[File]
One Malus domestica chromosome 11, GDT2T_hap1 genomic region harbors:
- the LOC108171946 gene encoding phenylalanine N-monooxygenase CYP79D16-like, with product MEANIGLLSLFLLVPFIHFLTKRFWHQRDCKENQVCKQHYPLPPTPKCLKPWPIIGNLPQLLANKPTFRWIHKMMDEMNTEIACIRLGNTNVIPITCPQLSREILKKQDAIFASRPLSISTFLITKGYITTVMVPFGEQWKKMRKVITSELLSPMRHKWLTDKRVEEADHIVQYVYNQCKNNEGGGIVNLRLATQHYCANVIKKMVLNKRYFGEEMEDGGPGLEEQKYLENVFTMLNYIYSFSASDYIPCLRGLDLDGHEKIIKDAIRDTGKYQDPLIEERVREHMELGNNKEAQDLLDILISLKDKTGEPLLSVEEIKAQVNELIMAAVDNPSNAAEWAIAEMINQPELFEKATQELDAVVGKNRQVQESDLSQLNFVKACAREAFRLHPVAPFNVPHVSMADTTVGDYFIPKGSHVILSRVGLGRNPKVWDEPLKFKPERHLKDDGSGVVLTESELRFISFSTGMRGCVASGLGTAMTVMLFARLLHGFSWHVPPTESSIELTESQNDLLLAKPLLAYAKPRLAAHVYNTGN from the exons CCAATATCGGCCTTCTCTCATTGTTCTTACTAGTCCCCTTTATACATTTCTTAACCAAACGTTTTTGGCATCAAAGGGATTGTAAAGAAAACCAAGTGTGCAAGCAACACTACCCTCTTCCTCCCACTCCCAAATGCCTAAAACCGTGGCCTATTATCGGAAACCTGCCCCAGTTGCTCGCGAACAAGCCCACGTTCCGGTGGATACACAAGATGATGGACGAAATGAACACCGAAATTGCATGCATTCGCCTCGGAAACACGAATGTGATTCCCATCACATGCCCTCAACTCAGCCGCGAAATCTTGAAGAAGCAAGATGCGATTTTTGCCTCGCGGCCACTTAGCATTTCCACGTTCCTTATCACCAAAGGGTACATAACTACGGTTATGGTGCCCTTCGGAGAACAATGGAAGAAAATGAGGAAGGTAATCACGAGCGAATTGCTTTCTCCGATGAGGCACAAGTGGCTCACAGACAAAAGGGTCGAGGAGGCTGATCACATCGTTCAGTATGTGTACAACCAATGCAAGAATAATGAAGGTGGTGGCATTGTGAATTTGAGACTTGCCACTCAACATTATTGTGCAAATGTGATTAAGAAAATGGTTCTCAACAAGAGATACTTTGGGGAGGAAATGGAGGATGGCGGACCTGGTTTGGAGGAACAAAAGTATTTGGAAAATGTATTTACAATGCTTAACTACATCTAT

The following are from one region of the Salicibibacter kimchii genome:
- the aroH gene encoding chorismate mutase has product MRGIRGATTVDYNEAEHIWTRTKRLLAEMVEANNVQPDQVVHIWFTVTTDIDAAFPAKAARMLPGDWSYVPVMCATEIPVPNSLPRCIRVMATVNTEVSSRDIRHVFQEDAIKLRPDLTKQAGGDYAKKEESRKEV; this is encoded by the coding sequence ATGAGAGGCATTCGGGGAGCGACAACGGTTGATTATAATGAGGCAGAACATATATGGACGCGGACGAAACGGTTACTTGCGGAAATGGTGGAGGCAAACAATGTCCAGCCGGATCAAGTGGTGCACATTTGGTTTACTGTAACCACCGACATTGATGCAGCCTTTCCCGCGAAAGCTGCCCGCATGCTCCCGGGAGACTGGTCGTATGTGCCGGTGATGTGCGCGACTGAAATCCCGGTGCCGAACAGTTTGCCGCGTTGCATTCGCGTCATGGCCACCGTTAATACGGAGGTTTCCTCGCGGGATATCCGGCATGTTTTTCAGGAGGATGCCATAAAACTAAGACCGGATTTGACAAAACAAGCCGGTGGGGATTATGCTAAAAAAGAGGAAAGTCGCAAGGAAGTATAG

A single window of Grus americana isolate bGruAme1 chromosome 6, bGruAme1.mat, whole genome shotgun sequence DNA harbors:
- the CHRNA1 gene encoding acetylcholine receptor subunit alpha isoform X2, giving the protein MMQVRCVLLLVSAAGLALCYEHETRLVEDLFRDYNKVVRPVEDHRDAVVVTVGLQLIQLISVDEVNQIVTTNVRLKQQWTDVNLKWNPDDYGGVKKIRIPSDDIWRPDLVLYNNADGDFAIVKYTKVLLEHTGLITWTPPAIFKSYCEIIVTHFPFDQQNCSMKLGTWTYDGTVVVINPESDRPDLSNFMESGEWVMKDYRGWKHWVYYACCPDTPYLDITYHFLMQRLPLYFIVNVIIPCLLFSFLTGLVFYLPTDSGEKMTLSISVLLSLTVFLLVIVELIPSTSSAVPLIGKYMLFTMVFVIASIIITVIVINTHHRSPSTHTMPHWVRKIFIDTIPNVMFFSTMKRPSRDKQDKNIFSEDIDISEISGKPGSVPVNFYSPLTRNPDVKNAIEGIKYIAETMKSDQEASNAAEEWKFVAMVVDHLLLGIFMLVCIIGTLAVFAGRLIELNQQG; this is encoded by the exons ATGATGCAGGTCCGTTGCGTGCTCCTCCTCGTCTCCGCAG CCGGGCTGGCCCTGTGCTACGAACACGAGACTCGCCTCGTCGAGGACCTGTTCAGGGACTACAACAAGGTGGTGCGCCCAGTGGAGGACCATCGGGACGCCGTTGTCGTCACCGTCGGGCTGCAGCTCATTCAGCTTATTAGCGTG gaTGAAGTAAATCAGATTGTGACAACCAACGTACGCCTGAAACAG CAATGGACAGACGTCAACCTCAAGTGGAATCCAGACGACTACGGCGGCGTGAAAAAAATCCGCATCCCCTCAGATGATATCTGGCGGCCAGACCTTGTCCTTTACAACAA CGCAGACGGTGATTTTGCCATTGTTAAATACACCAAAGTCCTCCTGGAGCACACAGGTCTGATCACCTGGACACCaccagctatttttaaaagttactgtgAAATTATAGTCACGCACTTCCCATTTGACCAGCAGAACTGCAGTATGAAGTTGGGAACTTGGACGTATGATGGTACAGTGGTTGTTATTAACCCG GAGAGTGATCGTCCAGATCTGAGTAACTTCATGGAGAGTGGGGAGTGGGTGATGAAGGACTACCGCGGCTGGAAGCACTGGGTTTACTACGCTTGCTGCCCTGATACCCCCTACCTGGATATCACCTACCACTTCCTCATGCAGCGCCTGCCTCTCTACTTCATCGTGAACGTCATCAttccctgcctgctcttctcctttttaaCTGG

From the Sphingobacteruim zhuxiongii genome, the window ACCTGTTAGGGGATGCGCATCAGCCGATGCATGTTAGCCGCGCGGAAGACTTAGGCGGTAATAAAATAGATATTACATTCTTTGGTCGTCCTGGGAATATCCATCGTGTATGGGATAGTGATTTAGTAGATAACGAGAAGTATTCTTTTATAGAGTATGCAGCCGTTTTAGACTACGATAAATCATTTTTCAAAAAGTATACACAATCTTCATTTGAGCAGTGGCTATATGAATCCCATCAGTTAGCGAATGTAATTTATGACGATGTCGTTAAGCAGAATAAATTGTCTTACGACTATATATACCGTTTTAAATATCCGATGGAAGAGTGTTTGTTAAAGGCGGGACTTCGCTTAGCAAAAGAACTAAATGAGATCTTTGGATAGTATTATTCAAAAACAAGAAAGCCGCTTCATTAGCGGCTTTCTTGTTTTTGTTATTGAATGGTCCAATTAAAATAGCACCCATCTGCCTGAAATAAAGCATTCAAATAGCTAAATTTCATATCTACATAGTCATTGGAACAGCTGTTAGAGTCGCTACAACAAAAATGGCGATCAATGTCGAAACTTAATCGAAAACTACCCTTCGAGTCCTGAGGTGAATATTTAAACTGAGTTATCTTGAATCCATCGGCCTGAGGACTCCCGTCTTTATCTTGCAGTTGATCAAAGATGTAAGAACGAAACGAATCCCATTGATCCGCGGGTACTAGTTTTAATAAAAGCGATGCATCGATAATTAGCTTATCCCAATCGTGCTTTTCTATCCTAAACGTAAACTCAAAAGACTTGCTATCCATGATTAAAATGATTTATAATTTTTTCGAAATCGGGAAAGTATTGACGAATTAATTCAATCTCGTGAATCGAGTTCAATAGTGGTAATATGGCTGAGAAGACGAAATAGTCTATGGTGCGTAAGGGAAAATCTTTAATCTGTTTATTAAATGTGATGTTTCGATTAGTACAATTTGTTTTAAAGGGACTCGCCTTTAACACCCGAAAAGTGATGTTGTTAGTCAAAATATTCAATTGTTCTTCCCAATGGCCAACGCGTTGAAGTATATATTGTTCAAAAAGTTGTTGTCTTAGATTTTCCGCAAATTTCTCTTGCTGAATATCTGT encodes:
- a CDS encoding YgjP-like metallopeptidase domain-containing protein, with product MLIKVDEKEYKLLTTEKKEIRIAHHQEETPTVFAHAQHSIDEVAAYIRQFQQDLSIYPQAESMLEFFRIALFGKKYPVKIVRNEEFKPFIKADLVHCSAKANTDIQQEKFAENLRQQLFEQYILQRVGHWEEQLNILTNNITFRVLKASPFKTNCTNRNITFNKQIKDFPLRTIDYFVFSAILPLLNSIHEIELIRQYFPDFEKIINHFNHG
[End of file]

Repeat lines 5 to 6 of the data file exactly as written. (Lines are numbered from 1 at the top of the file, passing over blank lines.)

A single window of Grus americana isolate bGruAme1 chromosome 6, bGruAme1.mat, whole genome shotgun sequence DNA harbors:
- the CHRNA1 gene encoding acetylcholine receptor subunit alpha isoform X2, giving the protein MMQVRCVLLLVSAAGLALCYEHETRLVEDLFRDYNKVVRPVEDHRDAVVVTVGLQLIQLISVDEVNQIVTTNVRLKQQWTDVNLKWNPDDYGGVKKIRIPSDDIWRPDLVLYNNADGDFAIVKYTKVLLEHTGLITWTPPAIFKSYCEIIVTHFPFDQQNCSMKLGTWTYDGTVVVINPESDRPDLSNFMESGEWVMKDYRGWKHWVYYACCPDTPYLDITYHFLMQRLPLYFIVNVIIPCLLFSFLTGLVFYLPTDSGEKMTLSISVLLSLTVFLLVIVELIPSTSSAVPLIGKYMLFTMVFVIASIIITVIVINTHHRSPSTHTMPHWVRKIFIDTIPNVMFFSTMKRPSRDKQDKNIFSEDIDISEISGKPGSVPVNFYSPLTRNPDVKNAIEGIKYIAETMKSDQEASNAAEEWKFVAMVVDHLLLGIFMLVCIIGTLAVFAGRLIELNQQG; this is encoded by the exons ATGATGCAGGTCCGTTGCGTGCTCCTCCTCGTCTCCGCAG CCGGGCTGGCCCTGTGCTACGAACACGAGACTCGCCTCGTCGAGGACCTGTTCAGGGACTACAACAAGGTGGTGCGCCCAGTGGAGGACCATCGGGACGCCGTTGTCGTCACCGTCGGGCTGCAGCTCATTCAGCTTATTAGCGTG gaTGAAGTAAATCAGATTGTGACAACCAACGTACGCCTGAAACAG CAATGGACAGACGTCAACCTCAAGTGGAATCCAGACGACTACGGCGGCGTGAAAAAAATCCGCATCCCCTCAGATGATATCTGGCGGCCAGACCTTGTCCTTTACAACAA CGCAGACGGTGATTTTGCCATTGTTAAATACACCAAAGTCCTCCTGGAGCACACAGGTCTGATCACCTGGACACCaccagctatttttaaaagttactgtgAAATTATAGTCACGCACTTCCCATTTGACCAGCAGAACTGCAGTATGAAGTTGGGAACTTGGACGTATGATGGTACAGTGGTTGTTATTAACCCG GAGAGTGATCGTCCAGATCTGAGTAACTTCATGGAGAGTGGGGAGTGGGTGATGAAGGACTACCGCGGCTGGAAGCACTGGGTTTACTACGCTTGCTGCCCTGATACCCCCTACCTGGATATCACCTACCACTTCCTCATGCAGCGCCTGCCTCTCTACTTCATCGTGAACGTCATCAttccctgcctgctcttctcctttttaaCTGG